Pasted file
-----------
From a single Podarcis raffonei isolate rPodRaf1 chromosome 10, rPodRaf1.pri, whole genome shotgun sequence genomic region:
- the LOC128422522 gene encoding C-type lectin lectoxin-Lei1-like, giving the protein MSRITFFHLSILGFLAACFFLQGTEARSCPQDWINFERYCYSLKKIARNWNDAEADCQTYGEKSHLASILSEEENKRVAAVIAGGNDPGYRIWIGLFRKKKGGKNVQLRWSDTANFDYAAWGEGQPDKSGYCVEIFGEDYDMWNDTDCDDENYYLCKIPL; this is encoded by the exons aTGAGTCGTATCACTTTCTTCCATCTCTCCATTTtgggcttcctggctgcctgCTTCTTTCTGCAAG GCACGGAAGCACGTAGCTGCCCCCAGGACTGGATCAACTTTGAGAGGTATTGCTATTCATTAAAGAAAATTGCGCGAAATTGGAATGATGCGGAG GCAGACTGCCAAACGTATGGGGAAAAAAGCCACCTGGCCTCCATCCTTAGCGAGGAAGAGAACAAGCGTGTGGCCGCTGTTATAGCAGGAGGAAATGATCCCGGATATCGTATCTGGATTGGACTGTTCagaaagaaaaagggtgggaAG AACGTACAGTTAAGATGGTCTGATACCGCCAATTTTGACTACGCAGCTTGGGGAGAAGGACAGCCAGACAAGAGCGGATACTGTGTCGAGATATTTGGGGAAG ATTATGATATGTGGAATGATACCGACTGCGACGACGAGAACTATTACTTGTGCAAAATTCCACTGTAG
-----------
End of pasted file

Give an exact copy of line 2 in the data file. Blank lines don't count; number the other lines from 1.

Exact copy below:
- the LOC128422522 gene encoding C-type lectin lectoxin-Lei1-like, giving the protein MSRITFFHLSILGFLAACFFLQGTEARSCPQDWINFERYCYSLKKIARNWNDAEADCQTYGEKSHLASILSEEENKRVAAVIAGGNDPGYRIWIGLFRKKKGGKNVQLRWSDTANFDYAAWGEGQPDKSGYCVEIFGEDYDMWNDTDCDDENYYLCKIPL; this is encoded by the exons aTGAGTCGTATCACTTTCTTCCATCTCTCCATTTtgggcttcctggctgcctgCTTCTTTCTGCAAG GCACGGAAGCACGTAGCTGCCCCCAGGACTGGATCAACTTTGAGAGGTATTGCTATTCATTAAAGAAAATTGCGCGAAATTGGAATGATGCGGAG GCAGACTGCCAAACGTATGGGGAAAAAAGCCACCTGGCCTCCATCCTTAGCGAGGAAGAGAACAAGCGTGTGGCCGCTGTTATAGCAGGAGGAAATGATCCCGGATATCGTATCTGGATTGGACTGTTCagaaagaaaaagggtgggaAG AACGTACAGTTAAGATGGTCTGATACCGCCAATTTTGACTACGCAGCTTGGGGAGAAGGACAGCCAGACAAGAGCGGATACTGTGTCGAGATATTTGGGGAAG ATTATGATATGTGGAATGATACCGACTGCGACGACGAGAACTATTACTTGTGCAAAATTCCACTGTAG